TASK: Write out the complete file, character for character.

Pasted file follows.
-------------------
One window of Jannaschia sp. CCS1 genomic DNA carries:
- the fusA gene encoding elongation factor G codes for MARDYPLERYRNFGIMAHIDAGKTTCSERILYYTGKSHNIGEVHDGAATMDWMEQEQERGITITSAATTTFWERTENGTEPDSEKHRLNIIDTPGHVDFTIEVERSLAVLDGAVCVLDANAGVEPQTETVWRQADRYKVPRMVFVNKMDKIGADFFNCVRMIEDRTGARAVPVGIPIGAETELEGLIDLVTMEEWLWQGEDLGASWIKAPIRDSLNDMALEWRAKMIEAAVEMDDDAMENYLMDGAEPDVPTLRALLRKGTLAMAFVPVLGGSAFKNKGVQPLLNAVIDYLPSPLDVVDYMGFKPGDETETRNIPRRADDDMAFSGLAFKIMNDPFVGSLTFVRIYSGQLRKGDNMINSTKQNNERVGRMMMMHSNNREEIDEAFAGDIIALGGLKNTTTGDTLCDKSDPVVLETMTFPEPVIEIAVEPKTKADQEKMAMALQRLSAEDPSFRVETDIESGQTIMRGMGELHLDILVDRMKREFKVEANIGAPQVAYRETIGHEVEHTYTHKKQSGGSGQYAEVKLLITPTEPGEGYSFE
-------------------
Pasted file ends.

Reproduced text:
One window of Jannaschia sp. CCS1 genomic DNA carries:
- the fusA gene encoding elongation factor G codes for MARDYPLERYRNFGIMAHIDAGKTTCSERILYYTGKSHNIGEVHDGAATMDWMEQEQERGITITSAATTTFWERTENGTEPDSEKHRLNIIDTPGHVDFTIEVERSLAVLDGAVCVLDANAGVEPQTETVWRQADRYKVPRMVFVNKMDKIGADFFNCVRMIEDRTGARAVPVGIPIGAETELEGLIDLVTMEEWLWQGEDLGASWIKAPIRDSLNDMALEWRAKMIEAAVEMDDDAMENYLMDGAEPDVPTLRALLRKGTLAMAFVPVLGGSAFKNKGVQPLLNAVIDYLPSPLDVVDYMGFKPGDETETRNIPRRADDDMAFSGLAFKIMNDPFVGSLTFVRIYSGQLRKGDNMINSTKQNNERVGRMMMMHSNNREEIDEAFAGDIIALGGLKNTTTGDTLCDKSDPVVLETMTFPEPVIEIAVEPKTKADQEKMAMALQRLSAEDPSFRVETDIESGQTIMRGMGELHLDILVDRMKREFKVEANIGAPQVAYRETIGHEVEHTYTHKKQSGGSGQYAEVKLLITPTEPGEGYSFE